Liquor store operators long have argued it should only be allowed in their stores because they have to pay more for licenses and their clerks get more training in how to prevent sales to underage minors. Convenience stores have contended that consumers should be allowed more choice, and that the policy gives liquor stores an unfair competitive advantage over them and grocery stores.

“This should not be viewed as a solution to our cold beer fight, as that battle continues," Imus said. "There remains no public policy reason to allow liquor stores to sell cold beer but deny that right to grocery and convenience stores. This innovative approach does not run afoul of the cold beer prohibition because the customer will be chilling the beer after the point of purchase."

For more information or to see which stores currently carry the Chill Indiana Glacier Bag, click here.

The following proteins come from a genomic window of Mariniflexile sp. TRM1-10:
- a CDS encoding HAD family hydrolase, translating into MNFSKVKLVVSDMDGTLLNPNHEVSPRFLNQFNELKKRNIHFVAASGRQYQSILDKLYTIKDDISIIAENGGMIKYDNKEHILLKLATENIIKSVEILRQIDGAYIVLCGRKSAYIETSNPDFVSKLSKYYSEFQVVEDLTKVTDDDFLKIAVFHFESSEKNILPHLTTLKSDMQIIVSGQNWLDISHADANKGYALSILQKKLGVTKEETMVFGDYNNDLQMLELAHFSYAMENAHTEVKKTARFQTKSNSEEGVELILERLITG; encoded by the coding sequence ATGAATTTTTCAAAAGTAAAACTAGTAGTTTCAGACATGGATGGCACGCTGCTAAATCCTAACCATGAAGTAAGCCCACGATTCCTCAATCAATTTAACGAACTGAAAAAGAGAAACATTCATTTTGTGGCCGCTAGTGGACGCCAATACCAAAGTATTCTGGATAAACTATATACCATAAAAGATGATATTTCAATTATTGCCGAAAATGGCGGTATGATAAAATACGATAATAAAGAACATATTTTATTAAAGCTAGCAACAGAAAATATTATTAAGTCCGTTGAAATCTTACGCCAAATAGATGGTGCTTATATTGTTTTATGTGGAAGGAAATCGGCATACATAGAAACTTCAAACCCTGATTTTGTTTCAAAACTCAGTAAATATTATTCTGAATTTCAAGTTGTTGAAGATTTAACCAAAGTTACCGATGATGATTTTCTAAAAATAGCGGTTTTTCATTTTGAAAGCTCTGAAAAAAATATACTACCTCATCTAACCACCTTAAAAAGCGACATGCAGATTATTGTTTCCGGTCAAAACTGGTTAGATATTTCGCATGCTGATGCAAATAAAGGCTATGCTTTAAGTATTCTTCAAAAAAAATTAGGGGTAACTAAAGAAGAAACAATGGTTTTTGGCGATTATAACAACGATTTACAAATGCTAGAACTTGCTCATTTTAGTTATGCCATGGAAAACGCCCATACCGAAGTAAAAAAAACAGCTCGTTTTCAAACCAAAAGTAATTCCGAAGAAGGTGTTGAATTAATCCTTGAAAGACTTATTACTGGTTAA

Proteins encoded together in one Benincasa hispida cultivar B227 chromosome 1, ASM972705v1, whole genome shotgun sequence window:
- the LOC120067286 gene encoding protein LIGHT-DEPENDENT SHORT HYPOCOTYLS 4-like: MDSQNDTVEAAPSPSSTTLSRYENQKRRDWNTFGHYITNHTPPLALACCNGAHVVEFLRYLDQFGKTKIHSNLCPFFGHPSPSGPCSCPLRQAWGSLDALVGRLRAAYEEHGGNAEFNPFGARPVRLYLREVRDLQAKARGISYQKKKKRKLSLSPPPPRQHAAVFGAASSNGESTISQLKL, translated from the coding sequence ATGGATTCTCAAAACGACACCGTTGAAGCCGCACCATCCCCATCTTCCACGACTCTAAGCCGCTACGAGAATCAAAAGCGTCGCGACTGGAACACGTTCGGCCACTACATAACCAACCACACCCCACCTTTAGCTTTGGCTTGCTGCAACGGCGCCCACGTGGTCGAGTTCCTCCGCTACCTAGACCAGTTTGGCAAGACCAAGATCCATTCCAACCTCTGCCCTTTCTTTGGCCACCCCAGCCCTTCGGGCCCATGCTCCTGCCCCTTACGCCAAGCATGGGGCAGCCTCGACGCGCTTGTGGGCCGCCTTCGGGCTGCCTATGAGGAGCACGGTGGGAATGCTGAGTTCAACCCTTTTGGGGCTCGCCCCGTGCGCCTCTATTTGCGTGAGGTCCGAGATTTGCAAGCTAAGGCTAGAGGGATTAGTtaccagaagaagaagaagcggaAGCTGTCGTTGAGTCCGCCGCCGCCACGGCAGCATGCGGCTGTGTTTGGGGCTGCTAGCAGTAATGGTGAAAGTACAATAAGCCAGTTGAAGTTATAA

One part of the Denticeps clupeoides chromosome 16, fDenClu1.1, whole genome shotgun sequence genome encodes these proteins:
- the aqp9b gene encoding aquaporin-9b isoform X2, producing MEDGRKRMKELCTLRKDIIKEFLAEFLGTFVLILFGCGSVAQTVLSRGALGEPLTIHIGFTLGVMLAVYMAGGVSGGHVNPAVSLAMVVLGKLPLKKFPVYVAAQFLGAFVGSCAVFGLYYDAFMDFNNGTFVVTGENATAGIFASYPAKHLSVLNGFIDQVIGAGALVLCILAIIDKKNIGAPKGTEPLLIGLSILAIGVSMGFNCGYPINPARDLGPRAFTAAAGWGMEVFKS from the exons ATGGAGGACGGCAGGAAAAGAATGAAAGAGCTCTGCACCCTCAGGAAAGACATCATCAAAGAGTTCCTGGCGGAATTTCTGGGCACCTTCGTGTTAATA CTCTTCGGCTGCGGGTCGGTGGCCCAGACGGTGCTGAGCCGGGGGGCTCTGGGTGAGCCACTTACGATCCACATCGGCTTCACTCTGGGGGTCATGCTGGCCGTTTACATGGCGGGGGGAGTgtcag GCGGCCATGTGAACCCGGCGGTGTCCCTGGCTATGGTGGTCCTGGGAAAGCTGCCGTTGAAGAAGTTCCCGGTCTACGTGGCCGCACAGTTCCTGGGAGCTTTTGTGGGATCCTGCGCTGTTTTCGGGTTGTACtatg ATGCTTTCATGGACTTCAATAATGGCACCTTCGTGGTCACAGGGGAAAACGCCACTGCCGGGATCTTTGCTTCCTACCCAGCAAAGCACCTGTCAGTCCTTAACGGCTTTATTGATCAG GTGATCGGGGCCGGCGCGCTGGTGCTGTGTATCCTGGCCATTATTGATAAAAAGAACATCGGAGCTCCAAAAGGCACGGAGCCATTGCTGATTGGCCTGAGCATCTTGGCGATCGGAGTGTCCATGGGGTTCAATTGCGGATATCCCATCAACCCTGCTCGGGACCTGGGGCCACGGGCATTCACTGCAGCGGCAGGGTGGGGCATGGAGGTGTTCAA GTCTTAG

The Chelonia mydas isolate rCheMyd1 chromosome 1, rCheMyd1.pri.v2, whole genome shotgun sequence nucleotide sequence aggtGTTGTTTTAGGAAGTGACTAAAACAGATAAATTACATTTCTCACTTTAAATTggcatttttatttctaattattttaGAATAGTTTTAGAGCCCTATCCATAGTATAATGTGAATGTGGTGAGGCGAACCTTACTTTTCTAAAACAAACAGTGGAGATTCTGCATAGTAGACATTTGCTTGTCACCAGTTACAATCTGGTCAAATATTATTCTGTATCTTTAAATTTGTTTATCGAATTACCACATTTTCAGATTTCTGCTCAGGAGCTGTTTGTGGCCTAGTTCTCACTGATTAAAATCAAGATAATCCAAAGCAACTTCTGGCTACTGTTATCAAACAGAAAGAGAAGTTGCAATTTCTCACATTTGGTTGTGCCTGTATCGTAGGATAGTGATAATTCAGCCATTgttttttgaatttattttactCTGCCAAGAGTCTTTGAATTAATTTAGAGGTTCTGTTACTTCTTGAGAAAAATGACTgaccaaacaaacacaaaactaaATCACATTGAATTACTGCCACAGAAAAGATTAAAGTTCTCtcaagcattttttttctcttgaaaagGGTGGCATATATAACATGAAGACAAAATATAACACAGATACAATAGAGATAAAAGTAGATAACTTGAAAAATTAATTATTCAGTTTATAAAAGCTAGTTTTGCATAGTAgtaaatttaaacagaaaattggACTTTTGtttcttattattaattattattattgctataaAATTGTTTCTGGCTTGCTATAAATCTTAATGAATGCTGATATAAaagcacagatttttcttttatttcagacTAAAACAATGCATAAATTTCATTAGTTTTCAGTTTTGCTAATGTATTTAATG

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IndyStar Facebook post about the Glacier Bag

At long last, Indiana has Sunday alcohol sales. But getting your hands on cold beer from a store can still be a challenge.

Indiana gas stations and convenience stores have been battling lawmakers for the right to sell cold beer longer than the Cleveland Cavilers and the Golden State Warriors having been battling over the NBA title.

Here's how well Chill Indiana Glacier Bags actually work


At long last, Indiana has Sunday alcohol sales. But getting your hands on cold beer from a store can still be a challenge.

Indiana gas stations and convenience stores have been battling lawmakers for the right to sell cold beer longer than the Cleveland Cavilers and the Golden State Warriors having been battling over the NBA title.

But so far it's been a losing effort, making cold beer an exclusive offering of the state's package liquor stores. Even the historic Sunday sales legislation came to be saddled with an agreement that cold beer sales wouldn't expand.

Instead of giving up, the Indiana Petroleum Marketers and Convenience Store Association are fighting back and raising awareness about the law with a loophole that doubles as a beer caddy.

Reusable "Chill Indiana bags" are now being sold in stores. The idea is that for $6.99, you can buy a bag and get access to unlimited ice from any participating location. So buy your beer, put it in the bag with some ice and head for the door.